When it comes to making sure city government functions on an even keel, Rome City Clerk Joe Smith has charted Rome’s course from City Hall for three decades now.

“I’ve got a lot more years to go, I hope,” Smith said.

Smith joined the city in 1987 as deputy city clerk to Branson Gayler, who held the job for 20 years until he retired in 1990.

“My primary function is to serve as secretary to the city and all that entails,” Smith said.

During his first 10 years in the job, he also served as the city’s chief tax collector. That responsibility was relinquished in 2000 when the city and county consolidated the service in the tax commissioner’s office.

The clerk is still responsible for issuing city business licenses, keeping tabs on alcohol and entertainment licenses, overseeing Municipal Court operations, and looking after public facilities from the City Auditorium to Stonebridge Golf Course.

Changing technology has impacted his office significantly through the years.

“Obviously a lot fewer things are being done by hand now,” Smith said. “But a lot has stayed the same.”

Anyone wanting to know what happened at a city commission meeting over the last 144 years can probably get Smith’s help in finding out when it happened.

Computerized minutes of City Commission meetings go back to the year 2000. Prior to that, minutes were typed or even hand-written and put into a hardbound book.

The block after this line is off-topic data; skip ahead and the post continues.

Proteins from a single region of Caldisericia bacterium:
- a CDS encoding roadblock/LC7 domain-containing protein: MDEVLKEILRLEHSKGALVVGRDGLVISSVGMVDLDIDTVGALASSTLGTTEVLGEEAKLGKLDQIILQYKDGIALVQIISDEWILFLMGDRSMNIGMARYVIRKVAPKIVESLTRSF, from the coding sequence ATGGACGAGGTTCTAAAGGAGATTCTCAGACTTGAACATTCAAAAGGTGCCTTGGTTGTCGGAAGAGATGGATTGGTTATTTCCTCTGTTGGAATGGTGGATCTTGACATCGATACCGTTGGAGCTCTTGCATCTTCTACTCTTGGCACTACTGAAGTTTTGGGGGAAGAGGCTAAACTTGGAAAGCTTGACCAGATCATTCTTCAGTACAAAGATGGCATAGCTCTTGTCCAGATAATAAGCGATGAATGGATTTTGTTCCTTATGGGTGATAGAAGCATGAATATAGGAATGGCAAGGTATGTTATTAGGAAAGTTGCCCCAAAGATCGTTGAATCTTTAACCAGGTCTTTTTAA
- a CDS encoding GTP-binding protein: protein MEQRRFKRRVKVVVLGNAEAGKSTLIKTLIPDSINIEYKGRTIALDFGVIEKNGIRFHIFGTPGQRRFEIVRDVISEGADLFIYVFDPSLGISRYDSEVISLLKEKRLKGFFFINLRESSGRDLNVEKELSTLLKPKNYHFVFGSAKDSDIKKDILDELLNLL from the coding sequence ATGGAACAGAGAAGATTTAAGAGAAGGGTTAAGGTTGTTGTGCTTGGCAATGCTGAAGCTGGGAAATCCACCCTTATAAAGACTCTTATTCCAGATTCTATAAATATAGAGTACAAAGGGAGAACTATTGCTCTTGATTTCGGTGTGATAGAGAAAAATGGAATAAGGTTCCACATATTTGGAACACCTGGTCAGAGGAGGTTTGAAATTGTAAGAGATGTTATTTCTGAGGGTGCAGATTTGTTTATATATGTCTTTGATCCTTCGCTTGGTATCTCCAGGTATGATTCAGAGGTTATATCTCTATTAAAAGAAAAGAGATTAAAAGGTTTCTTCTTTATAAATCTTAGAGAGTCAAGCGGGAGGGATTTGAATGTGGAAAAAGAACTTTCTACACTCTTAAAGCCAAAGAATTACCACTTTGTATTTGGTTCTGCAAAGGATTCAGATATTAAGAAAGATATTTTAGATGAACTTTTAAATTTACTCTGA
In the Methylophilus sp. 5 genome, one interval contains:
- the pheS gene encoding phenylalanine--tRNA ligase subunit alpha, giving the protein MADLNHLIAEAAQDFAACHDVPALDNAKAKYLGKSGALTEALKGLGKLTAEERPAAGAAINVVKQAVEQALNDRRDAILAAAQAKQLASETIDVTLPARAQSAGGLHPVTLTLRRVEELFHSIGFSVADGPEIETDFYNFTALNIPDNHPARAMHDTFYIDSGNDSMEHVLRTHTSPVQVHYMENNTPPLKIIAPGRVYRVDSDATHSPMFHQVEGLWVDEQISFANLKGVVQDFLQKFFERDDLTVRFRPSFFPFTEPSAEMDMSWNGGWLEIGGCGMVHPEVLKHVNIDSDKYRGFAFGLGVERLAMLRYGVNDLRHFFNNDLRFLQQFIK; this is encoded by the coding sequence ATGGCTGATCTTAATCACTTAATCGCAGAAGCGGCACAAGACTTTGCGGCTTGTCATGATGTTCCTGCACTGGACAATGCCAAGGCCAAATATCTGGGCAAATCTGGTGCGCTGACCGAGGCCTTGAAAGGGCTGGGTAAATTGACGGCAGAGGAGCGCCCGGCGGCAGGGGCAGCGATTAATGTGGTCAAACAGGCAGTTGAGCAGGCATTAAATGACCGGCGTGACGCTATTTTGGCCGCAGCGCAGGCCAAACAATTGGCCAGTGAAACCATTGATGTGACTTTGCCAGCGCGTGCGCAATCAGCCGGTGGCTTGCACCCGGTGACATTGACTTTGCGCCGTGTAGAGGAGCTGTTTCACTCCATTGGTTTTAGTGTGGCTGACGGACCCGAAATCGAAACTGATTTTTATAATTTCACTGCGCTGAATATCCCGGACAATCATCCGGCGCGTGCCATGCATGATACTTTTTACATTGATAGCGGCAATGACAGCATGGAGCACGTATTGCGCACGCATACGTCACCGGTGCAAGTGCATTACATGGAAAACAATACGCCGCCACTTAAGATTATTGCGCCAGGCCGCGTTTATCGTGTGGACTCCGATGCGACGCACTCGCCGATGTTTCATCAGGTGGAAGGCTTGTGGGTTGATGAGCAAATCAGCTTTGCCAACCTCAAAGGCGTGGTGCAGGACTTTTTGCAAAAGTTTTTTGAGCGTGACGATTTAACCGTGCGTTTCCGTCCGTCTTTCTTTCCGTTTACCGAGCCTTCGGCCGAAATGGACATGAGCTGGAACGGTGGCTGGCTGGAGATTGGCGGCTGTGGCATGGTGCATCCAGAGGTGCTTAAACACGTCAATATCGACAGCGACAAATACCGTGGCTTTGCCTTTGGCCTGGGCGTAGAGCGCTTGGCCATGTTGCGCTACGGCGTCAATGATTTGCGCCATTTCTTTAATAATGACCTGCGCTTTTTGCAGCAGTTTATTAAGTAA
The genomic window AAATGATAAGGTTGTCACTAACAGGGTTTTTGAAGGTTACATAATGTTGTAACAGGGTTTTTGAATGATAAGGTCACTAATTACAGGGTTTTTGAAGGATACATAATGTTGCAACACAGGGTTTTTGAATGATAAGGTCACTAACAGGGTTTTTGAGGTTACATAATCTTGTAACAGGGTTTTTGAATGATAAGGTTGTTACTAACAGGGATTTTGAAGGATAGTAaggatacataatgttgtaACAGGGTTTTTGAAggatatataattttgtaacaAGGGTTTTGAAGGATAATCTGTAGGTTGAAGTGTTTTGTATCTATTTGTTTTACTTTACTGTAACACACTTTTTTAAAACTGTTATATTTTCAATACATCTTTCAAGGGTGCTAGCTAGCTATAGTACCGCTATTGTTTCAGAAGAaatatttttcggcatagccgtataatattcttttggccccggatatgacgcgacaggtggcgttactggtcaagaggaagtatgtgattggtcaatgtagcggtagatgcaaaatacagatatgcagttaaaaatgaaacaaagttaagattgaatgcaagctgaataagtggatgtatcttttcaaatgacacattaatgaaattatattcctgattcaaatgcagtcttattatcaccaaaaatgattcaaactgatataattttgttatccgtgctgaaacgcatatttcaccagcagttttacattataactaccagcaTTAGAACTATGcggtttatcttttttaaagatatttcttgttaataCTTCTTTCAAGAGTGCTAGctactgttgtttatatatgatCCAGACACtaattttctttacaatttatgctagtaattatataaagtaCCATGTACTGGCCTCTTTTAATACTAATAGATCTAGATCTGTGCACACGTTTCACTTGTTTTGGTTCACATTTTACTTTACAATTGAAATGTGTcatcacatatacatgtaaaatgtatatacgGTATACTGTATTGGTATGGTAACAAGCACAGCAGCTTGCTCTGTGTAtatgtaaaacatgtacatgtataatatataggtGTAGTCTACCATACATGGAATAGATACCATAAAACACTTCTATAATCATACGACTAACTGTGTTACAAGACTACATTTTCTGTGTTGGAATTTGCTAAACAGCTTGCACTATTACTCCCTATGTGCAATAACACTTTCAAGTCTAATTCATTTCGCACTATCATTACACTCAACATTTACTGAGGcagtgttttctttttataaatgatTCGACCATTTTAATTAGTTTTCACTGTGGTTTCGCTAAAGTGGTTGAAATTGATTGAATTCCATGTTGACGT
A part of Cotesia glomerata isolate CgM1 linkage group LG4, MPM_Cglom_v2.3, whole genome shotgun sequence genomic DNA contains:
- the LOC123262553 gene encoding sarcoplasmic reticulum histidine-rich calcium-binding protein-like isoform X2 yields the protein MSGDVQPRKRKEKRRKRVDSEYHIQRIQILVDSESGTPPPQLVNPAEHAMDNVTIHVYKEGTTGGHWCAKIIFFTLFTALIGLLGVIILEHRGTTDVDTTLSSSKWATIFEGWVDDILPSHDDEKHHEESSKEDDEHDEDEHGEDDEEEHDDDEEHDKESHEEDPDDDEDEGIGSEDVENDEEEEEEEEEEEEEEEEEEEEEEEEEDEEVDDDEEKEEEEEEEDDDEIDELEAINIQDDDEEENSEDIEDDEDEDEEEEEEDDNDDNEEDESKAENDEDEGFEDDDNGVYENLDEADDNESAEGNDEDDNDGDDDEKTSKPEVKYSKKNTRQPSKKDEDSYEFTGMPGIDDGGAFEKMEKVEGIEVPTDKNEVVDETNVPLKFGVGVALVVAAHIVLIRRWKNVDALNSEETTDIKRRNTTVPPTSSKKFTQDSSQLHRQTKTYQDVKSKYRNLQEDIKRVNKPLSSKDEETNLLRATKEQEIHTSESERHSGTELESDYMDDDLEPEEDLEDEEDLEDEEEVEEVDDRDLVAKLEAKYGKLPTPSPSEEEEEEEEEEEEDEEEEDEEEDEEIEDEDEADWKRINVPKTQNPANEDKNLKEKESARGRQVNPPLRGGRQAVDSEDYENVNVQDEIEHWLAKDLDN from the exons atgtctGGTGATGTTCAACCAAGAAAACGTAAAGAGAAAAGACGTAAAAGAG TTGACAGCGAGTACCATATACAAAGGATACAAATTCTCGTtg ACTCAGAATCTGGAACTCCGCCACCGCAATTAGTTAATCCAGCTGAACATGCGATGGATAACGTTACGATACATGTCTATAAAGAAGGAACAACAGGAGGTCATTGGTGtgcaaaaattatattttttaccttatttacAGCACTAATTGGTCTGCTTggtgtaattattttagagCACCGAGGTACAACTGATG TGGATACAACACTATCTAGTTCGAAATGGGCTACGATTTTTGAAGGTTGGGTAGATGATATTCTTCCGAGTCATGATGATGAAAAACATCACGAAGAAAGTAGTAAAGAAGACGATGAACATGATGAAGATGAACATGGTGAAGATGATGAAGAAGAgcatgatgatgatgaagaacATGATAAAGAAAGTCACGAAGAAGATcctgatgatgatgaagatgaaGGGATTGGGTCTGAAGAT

“We go all the way back to 1876,” Smith said.

Records from the first 30 years of Rome’s charter as a city, 1834 to 1876, are unclear.

“A lot of the minutes are good reference but they’re not very detailed,” Smith said of the old minutes. “There might be record of a vote but nothing about any of the discussion. They were true action minutes, not much of a meeting summary.”

Chief among things that have remained consistent through the years is his staff.

Deputy Clerk Joy Weeks has been with the city almost as long as Smith has — 25 years in her current position. Jo Ann Bell, the executive secretary to the clerk, has been with the city for 27 years, the last 16 with Smith.

There has been a little turnover in the positions of business license inspector and facilities manager, but Smith said he’s been blessed to have had good people in those roles throughout the years.

Jason Greenawalt has been the license inspector for the past four years, while Wendy Reid has been the facilities manager for the past six years.

One job he says that few people realize he does involves recording cemetery deeds.

There are no lots available at the historic Myrtle Hill Cemetery — but in the event a lot is sold from one family to another, the sale is recorded at City Hall.

Smith is also an encyclopedia when it comes to city ordinances.

His minutes of City Commission meetings where laws have been adopted or amended go well beyond simple recording of who voted for or against. They include summaries of the discussion that will allow future generations of Rome residents to better understand why certain actions were taken by city leaders.

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